5 theories about where the term 420 came from including its real origin

Published Jun 4, 2019 11:44 a.m. ET
Photo by Martin Lopez from Pexels

If you have spent any time dappling amongst any marijuana using crowd, then you have likely heard the term 420 used in several different ways on more than one occasion. That’s because, like most slang terms, those who use it have adopted their own interpreted version of its meaning which catches on and travels outwards from there. Like most legends, the truth tends to stray far from the whispered rumors that garner attention and spread like wildfire. Here we will touch on 5 wrong theories behind what 420 means, and end with its true origin to settle the debate once and for all.

5 Wrong answers to the question “What does 420 mean?”

1. Bob Marley’s death
Some people believe that 420 was a holiday created to commemorate the death of the great Bob Marley. Not only did the iconic singer not die on that date, but the term 420 was coined several decades before his death, and 420 festivals have taken place for just as long.

2. Adolf Hitler’s birthday
Another popular theory on what 420 means begins with a famous German Nazi Adolf Hitler who was born on April 20. Though the dictator does share a birthday with the international holiday, the term has no connection to Hitler in any way.

3. Cannabinoid count
It was once believed that marijuana contained 420 cannabinoids which were responsible for the term’s creation. However, we know this to be untrue because the number of cannabinoids contained within cannabis was not known until almost 20 years after the very first 420 festival, and the plant produces 315 different elements.

4. The number of a US Congress bill
Though there is an American medical marijuana bill that is numbered 420, the choice to name it that came from the popular term itself and was not the reason for it. The Medical Marijuana Program Act laid out guidelines and regulations for how many cannabis plants a person could legally grow and was not brought into play until 2003 which is almost 30 years after the very first recorded 420 festival, and nearly 50 years after the term was first used.

5. Police code
If you have ever listened in to a police scanner, you would have noticed that they very rarely use regular words to describe events, and instead use different code to alert other authorities in the area and dispatch to what’s going on without informing anyone else unintentionally. For the longest time, it was believed that 420 was the code used by police officers who witnessed marijuana use or sales before an arrest. This is definitely not true since each province and state sets out its own official codes that are always changing no two are the same, and as far as we can tell, not a single one uses or has ever used 420 for this purpose.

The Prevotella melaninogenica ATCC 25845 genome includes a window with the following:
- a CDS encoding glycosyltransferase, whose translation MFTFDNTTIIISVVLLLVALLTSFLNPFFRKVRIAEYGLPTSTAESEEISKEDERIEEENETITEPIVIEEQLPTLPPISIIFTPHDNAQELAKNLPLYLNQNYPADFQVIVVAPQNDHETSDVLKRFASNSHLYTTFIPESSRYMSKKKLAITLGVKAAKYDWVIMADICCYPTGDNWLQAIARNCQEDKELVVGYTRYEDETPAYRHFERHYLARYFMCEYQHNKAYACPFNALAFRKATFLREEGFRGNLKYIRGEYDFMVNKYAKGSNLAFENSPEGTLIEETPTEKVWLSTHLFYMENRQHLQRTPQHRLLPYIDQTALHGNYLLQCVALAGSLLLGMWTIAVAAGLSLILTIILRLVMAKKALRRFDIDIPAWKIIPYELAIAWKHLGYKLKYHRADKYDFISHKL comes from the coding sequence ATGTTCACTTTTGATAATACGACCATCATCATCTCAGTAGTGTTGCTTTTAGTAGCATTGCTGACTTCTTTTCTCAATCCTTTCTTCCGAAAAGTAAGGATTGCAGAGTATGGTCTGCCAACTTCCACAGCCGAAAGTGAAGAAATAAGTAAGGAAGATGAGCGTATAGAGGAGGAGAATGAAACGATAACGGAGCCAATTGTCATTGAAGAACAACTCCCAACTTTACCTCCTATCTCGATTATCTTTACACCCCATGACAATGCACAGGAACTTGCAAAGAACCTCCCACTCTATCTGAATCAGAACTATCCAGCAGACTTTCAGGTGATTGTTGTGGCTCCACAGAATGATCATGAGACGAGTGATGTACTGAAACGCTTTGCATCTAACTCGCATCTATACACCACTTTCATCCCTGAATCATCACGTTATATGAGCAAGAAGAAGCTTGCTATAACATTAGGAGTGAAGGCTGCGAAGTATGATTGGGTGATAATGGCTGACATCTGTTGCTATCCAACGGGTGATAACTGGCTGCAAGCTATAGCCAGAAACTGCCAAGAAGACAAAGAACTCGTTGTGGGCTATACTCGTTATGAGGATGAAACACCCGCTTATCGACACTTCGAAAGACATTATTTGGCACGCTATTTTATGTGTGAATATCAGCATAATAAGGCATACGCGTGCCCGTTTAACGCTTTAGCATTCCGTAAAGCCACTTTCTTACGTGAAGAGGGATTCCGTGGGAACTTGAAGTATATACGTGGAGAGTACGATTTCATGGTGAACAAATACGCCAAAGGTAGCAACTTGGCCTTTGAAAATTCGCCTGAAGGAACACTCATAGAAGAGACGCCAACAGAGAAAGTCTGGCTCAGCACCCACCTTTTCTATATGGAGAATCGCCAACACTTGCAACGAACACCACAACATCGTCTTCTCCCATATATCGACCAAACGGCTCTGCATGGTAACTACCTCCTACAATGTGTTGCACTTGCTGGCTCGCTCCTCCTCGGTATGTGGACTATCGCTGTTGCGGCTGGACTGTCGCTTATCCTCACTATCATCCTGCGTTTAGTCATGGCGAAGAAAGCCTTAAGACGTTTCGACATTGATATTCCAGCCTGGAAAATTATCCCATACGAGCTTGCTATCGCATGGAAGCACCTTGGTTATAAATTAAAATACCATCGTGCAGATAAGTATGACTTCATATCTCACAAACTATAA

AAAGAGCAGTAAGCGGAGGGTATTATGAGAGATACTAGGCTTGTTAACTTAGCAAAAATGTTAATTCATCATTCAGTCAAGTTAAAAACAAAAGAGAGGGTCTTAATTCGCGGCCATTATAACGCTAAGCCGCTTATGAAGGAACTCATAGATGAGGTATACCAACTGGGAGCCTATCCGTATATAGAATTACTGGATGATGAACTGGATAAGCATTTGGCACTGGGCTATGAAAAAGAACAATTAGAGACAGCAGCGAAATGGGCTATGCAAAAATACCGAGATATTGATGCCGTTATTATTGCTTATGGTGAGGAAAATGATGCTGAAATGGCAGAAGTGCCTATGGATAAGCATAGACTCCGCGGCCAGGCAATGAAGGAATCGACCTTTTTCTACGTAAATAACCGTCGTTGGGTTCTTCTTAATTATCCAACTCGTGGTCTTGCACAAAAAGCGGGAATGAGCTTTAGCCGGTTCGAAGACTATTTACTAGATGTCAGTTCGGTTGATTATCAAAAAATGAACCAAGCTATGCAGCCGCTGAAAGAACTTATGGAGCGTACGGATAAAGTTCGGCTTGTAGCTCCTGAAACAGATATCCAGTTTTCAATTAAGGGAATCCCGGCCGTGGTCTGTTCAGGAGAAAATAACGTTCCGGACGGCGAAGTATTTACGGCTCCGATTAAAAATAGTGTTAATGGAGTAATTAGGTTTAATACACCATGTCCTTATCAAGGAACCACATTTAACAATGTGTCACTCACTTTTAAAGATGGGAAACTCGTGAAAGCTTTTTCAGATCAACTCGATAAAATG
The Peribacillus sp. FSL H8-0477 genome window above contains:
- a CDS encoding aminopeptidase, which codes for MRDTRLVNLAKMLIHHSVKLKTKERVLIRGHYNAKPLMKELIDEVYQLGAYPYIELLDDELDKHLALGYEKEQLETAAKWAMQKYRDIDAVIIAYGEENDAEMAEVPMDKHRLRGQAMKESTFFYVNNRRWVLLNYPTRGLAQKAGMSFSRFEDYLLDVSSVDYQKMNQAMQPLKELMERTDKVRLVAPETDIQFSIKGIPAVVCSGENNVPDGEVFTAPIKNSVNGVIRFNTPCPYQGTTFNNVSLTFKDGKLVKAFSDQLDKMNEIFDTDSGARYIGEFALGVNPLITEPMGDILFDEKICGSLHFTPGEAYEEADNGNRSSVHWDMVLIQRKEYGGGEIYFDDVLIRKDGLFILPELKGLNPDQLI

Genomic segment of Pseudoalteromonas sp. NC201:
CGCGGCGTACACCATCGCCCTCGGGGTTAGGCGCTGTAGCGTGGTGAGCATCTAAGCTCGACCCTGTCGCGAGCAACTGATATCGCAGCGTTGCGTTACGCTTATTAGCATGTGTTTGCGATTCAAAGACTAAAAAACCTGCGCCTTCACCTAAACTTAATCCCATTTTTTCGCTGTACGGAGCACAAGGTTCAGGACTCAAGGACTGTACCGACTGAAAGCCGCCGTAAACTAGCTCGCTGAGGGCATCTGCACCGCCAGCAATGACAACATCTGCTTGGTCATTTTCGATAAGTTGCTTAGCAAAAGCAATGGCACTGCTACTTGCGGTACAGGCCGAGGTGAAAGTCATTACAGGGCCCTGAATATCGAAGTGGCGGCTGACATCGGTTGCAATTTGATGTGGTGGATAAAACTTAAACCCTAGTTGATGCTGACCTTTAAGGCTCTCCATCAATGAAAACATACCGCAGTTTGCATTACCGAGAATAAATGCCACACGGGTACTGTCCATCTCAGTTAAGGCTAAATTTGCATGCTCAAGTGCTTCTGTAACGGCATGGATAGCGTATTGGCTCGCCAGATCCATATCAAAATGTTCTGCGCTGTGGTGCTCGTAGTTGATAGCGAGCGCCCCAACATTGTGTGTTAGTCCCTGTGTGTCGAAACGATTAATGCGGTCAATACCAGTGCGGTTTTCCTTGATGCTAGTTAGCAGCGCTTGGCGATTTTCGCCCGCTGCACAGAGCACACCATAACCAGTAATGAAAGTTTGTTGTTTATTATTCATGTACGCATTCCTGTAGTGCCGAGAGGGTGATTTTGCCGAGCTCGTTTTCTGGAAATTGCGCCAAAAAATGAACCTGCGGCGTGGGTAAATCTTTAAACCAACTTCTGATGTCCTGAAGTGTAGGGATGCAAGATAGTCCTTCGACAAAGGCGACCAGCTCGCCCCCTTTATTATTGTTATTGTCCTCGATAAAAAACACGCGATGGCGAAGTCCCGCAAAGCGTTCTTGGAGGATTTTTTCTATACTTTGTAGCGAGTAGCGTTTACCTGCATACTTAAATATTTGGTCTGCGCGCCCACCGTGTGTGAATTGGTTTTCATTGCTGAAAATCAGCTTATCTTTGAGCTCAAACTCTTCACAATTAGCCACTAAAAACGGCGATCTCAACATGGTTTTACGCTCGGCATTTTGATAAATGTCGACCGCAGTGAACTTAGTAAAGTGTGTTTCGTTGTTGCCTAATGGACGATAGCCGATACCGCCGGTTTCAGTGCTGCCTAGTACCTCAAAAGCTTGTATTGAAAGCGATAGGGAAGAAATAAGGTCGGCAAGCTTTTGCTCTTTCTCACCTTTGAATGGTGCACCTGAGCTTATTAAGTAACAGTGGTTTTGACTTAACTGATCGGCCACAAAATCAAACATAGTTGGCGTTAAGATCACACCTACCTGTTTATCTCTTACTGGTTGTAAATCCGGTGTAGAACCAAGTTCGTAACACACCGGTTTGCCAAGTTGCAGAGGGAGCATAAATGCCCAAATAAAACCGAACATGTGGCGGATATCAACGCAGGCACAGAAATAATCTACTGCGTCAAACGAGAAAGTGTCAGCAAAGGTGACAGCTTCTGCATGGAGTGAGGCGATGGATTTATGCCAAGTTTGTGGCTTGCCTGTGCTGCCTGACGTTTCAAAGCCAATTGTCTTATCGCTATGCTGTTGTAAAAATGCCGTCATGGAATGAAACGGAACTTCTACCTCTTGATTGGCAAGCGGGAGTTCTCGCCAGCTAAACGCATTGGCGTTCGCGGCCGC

Credit: Duncan McCulloch

The true origin of 420

Nowadays when people hear or say 420, they are referring to either a perfect time for marijuana use or an event that takes place on April 20th. Here we will explain the origin of both to avoid any possible confusion.

420 Marijuana use

The term 420 was initially started by a group of teens in the early 60's who were gifted a treasure map that promised to lead them to a plot of abandoned pot plants that were free for the taking. Every day after school the group would meet at 420 to seek out the lost plants. As the teens used it in front of others to reference their special meetups, others around them decided the word was just too catchy and began using it to reference the act of smoking marijuana, as well as the perfect time to smoke it.

420 Event

Canada’s first large scale 420 event took place in Vancouver in 1995 and was held at Square park. The purpose of the gathering was to display a public show of civil disobedience in protest of cannabis being maintained as an illegal substance. What began as a small protest blossomed into a worldwide movement that spread across the world in the form of unique gatherings for a similar purpose all over the globe. Now that marijuana use is legal in many regions, these festivals have evolved into a mixture of celebration and protest. Though some don’t believe there is any reason protest at these events, most people who have spent time in cannabis culture know that many of the laws remain unfair and restrictive falling short of the decriminalization that so many had hoped and fought for.

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